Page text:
HiK™ Dual Condensers

Thermal Resistance Network in a typical card chassis assembly

Fig 1. Thermal Resistance Network in a typical card chassis assembly

In conduction cooled embedded computing systems the electronics boards are slid into card chassis and ridgidly attached via wedge locks. This allows cards to be easily removed for maintenance or replacement. While wedge locks accomplish the mechanical attachment quite well, they don’t provide an efficient thermal path. Fig 1 shows the thermal path for a typical configuration. Due to high thermal resistances through the wedge lock, nearly 80% of the heat goes through the board directly to the chassis and only 20% goes through the wedge lock. This joint is a thermal bottleneck and is limiting the amount of power that can be dissipated from any given card.

To combat this challenge, ACT developed the HiK™ Dual Condenser Frame. This patented solution uses embedded heat pipe technology to move heat throughout the card. Instead of just moving heat to the card edge, ACT goes one step further and integrates the heat pipe into floating condenser blocks. These blocks sit above the wedge lock creating an even distribution of heat to both sides of the wedge lock. In this configuration, the wedge lock is no longer a thermal path, eliminating multiple thermal resistances. The thin-walls of heat pipes allow them to easily move the small distance required to mechanically attach to the chassis. ACT has demonstrated the ability for these heat pipes to withstand hundreds of clamped/unclamped cycles.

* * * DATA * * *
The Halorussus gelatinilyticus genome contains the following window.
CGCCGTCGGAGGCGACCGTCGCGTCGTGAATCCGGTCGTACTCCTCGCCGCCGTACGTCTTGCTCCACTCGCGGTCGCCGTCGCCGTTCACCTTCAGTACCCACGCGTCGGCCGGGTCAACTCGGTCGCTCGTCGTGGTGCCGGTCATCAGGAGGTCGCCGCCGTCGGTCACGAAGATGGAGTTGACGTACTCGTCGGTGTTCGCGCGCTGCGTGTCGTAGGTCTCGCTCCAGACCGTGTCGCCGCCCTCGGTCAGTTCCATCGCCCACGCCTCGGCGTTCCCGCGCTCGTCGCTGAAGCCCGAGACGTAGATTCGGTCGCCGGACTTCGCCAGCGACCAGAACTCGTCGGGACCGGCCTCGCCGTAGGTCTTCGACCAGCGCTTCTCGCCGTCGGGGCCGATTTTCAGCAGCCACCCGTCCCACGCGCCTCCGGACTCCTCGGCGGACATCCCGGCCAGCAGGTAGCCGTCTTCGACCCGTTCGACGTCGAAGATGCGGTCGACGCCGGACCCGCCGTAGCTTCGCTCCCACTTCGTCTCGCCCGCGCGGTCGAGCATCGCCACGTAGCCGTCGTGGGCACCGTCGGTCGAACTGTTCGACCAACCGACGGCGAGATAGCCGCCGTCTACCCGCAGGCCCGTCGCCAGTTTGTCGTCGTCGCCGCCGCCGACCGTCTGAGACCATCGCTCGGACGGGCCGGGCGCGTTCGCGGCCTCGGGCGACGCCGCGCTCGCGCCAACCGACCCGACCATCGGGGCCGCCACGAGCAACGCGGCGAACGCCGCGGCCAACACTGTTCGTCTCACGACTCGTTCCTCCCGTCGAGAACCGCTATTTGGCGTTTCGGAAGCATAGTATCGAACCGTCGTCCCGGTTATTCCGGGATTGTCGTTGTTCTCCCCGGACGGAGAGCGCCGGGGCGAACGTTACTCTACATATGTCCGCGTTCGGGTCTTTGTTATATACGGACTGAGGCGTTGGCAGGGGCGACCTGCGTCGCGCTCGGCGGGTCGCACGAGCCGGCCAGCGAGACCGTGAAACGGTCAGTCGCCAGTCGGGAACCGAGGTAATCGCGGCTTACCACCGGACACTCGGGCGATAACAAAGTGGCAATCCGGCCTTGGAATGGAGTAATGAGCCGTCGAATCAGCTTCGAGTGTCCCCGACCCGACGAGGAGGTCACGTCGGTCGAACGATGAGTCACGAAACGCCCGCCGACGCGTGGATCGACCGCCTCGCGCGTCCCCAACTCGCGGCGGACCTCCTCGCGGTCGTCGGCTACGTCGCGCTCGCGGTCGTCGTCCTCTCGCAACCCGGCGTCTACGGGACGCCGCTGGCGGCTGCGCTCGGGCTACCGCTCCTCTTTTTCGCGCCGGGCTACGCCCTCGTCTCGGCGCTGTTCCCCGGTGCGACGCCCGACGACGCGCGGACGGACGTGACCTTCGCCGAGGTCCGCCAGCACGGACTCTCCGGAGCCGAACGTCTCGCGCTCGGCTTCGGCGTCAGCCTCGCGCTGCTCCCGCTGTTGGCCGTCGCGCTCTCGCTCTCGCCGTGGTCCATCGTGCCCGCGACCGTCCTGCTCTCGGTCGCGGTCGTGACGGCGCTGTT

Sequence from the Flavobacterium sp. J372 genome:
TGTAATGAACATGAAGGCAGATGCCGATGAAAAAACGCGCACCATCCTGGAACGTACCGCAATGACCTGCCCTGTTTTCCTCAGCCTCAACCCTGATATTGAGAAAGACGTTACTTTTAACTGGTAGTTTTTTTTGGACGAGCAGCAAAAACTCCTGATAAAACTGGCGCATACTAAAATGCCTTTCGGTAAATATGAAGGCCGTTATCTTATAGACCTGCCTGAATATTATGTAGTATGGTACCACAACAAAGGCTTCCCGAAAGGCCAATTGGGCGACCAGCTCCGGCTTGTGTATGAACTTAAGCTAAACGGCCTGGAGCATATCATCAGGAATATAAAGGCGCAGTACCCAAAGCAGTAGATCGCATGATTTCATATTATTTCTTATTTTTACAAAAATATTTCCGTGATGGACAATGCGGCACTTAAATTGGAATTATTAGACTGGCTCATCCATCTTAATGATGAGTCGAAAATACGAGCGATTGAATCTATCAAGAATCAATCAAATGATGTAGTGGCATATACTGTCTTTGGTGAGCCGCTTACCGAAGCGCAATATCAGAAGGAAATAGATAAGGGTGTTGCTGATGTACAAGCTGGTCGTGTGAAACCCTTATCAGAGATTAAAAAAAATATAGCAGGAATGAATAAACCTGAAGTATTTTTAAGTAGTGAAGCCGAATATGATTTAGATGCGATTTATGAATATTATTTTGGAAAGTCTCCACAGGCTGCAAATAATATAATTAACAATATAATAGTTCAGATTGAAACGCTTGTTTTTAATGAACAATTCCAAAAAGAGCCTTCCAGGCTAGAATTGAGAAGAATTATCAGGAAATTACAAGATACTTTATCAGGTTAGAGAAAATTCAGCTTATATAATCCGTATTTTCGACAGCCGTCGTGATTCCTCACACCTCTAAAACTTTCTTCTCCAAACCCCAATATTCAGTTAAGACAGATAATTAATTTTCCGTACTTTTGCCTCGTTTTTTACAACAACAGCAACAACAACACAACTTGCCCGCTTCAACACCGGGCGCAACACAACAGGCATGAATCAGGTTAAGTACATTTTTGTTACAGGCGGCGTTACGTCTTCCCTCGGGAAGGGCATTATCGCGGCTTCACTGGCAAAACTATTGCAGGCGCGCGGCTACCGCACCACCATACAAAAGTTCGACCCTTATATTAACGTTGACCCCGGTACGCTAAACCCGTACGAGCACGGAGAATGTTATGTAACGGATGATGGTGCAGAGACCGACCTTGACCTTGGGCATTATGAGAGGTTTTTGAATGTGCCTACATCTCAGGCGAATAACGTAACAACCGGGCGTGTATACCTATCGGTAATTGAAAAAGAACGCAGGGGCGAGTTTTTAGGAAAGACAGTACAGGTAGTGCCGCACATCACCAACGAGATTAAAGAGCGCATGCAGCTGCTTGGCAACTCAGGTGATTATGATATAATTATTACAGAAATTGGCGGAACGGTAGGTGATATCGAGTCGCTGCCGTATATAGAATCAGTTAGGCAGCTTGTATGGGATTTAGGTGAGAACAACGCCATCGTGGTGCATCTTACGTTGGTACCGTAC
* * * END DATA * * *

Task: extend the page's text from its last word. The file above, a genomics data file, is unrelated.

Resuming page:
This product greatly reduces the card to chassis interface described in Figure 1. The figure below shows the impact of the Dual Condenser at this interface. This resistance is the temperature difference between the card edge and the chassis wall divided by the dissipated power.

HiK™ Dual Condenser Card Frames allow heat to bypass the wedge lock with movable condenser blocks.

Fig. 2. HiK™ Dual Condenser Card Frames allow heat to bypass the wedge lock with movable condenser blocks.

 

Contact an ACT representative to learn more about these applications